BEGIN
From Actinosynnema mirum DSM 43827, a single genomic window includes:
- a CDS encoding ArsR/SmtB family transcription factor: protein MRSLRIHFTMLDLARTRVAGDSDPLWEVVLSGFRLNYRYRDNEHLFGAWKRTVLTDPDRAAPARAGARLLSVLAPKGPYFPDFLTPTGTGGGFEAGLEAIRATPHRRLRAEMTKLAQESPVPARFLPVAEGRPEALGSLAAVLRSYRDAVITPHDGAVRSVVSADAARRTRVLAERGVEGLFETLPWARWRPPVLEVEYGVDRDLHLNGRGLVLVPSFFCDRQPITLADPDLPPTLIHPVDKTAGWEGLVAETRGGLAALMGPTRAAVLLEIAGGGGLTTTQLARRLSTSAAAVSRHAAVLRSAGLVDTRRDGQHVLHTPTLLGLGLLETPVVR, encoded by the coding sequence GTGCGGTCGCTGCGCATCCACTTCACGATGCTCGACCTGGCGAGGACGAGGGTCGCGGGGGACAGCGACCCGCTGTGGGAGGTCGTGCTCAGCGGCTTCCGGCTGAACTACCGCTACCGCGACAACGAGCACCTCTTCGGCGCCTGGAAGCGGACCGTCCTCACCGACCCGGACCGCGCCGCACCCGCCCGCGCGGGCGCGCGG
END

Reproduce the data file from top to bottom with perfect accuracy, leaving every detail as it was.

From Actinosynnema mirum DSM 43827, a single genomic window includes:
- a CDS encoding ArsR/SmtB family transcription factor: protein MRSLRIHFTMLDLARTRVAGDSDPLWEVVLSGFRLNYRYRDNEHLFGAWKRTVLTDPDRAAPARAGARLLSVLAPKGPYFPDFLTPTGTGGGFEAGLEAIRATPHRRLRAEMTKLAQESPVPARFLPVAEGRPEALGSLAAVLRSYRDAVITPHDGAVRSVVSADAARRTRVLAERGVEGLFETLPWARWRPPVLEVEYGVDRDLHLNGRGLVLVPSFFCDRQPITLADPDLPPTLIHPVDKTAGWEGLVAETRGGLAALMGPTRAAVLLEIAGGGGLTTTQLARRLSTSAAAVSRHAAVLRSAGLVDTRRDGQHVLHTPTLLGLGLLETPVVR, encoded by the coding sequence GTGCGGTCGCTGCGCATCCACTTCACGATGCTCGACCTGGCGAGGACGAGGGTCGCGGGGGACAGCGACCCGCTGTGGGAGGTCGTGCTCAGCGGCTTCCGGCTGAACTACCGCTACCGCGACAACGAGCACCTCTTCGGCGCCTGGAAGCGGACCGTCCTCACCGACCCGGACCGCGCCGCACCCGCCCGCGCGGGCGCGCGG